Leno's Success Prompts Union Writing Controversy
If you canât win, just rewrite the rules. That might be the Writers Guild of Americaâs new motto.
After it was reported NBCâs âThe Tonight Show with Jay Lenoâ was seen by 7.2 million viewers, a 43-percent bump and his biggest audience in two years, according to Nielsen Media Research â the union reneged on an earlier agreement with Leno, according to the January 4 New York Times.
Leno told his âTonight Showâ audience on January 2 he was following the rules set forth by the writers prior to the strike and was writing his own jokes for the showâs monologues.
âWeâre not using outside guys,â Leno said. âWeâre following the guild thing. We can write for ourselves. We just canât do what CBS â see, Dave [Letterman] was able to get a deal, âcause Dave has his own company. I donât blame him for getting a deal. God bless him.â
According to the Times, in the outline of what was permitted during the strike, the writers excluded guild members from writing any material for use by any of the companies affected by the strike, including material written for their own use.
But there was an exception made for Leno by Writers Guild of America West President Patric M. Verrone at a meeting, the January 4 Times reports:
âOne of Mr. Lenoâs writers who attended the meeting with Mr. Verrone supported Mr. Lenoâs version that he had been given some assurance that he could write his monologue.
âJay said, âLet me get this clear: Iâm allowed to write my monologue,â' said the writer, who asked not to be identified because he was a strike supporter and did not want publicly to challenge the guildâs version of events. âVerrone said, âWell, since you are taking one for the team, we wonât hassle you about that.ââ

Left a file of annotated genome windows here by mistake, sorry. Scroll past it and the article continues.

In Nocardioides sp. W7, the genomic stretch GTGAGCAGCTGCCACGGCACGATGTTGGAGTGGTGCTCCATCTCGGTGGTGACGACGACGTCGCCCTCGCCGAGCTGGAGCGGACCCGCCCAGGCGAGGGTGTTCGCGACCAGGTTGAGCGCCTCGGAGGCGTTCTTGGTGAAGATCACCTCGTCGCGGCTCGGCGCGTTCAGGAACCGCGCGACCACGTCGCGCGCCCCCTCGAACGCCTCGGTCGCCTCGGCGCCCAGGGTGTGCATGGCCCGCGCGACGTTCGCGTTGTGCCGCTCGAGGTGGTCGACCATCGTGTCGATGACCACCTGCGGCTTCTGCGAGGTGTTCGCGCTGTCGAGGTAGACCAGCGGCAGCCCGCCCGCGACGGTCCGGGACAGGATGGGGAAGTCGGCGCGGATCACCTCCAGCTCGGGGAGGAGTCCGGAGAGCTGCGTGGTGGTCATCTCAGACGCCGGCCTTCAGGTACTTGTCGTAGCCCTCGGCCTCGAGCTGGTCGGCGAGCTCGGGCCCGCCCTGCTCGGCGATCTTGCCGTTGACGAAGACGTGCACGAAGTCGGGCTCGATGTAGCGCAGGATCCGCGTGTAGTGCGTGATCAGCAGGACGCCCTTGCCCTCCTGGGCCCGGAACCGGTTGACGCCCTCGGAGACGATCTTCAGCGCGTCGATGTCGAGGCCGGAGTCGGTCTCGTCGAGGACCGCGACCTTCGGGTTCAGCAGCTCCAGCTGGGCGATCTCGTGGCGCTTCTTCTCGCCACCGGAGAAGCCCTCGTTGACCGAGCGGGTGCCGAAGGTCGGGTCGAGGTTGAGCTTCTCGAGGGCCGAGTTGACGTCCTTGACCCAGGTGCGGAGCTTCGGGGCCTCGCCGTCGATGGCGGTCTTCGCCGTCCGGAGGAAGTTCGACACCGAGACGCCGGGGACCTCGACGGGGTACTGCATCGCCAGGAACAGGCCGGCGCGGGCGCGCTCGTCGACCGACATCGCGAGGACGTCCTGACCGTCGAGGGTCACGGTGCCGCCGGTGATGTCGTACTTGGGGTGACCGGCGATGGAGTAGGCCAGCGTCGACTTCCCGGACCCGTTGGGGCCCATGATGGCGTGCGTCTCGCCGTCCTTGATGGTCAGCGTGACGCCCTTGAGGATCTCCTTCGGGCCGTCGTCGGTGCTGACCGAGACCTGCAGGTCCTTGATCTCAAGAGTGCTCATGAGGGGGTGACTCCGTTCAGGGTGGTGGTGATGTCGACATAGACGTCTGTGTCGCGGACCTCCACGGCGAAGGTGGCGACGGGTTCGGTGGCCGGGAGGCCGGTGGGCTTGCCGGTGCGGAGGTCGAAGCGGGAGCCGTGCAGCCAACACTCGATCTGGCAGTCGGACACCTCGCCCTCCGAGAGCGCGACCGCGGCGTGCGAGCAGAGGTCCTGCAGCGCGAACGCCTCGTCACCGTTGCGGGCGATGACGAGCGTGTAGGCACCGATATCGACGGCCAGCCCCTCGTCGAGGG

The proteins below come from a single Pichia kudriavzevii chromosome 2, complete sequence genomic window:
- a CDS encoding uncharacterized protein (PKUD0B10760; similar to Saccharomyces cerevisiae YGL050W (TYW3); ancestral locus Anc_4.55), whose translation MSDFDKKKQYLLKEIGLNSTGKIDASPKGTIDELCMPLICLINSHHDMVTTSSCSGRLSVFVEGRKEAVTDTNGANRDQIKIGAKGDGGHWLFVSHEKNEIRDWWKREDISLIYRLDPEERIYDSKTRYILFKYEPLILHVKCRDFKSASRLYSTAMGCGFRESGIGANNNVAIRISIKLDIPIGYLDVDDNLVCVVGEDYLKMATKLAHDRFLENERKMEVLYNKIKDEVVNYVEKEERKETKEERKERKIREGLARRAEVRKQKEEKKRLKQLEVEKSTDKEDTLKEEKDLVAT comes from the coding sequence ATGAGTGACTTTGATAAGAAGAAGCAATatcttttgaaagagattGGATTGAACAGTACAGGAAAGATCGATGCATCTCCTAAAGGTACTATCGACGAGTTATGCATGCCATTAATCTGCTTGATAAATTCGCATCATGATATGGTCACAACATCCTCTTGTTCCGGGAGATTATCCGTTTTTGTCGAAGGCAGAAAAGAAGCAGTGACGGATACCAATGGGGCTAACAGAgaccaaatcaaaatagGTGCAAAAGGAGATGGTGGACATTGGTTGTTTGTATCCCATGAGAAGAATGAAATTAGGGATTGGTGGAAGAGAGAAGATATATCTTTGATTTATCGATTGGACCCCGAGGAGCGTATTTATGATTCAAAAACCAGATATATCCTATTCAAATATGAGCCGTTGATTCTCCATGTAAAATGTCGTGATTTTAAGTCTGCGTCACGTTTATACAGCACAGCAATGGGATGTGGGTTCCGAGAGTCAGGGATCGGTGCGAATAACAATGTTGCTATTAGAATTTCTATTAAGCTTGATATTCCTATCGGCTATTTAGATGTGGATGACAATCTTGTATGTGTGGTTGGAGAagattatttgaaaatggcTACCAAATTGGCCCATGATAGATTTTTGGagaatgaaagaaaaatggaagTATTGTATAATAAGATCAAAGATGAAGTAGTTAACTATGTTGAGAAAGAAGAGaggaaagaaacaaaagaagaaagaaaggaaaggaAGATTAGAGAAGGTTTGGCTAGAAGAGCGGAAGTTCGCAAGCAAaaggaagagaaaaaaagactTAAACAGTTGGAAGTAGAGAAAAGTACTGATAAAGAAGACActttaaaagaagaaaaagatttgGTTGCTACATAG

The writer added, âThere was no way Jay could have misinterpreted what was being said.ââ
But the day after Lenoâs success in the ratings, Verrone denied making the agreement. âI made it absolutely clear that he cannot write for the show,â Verrone said to the Times.
And according to the Times, it was a case of Verrone needing to âclarifyâ the rules:
âNeal Sacharow, a spokesman for the Writers Guild of America West, said that after Mr. Verrone clarified the strike rules, it would be âa clear violationâ if Mr. Leno wrote and performed a monologue on Thursday nightâs show.â
Leno maintained on his January 3 show the program was âas loose as itâs ever been,â according to a January 4 Associated Press story. But he continued to voice his support for the union, saying he wants âthe writers to win this damn thing so they can get back to the same old boring 'Tonight Show.ââ
The news media coverage of this strike has been slanted toward the unions, even though some of the news mediaâs parent companies were the ones behind the decision to continue taping âThe Tonight Showâ and other shows in those time slots. News reports have focused on the writers' side, downplaying or ignoring monetary losses to the businesses involved.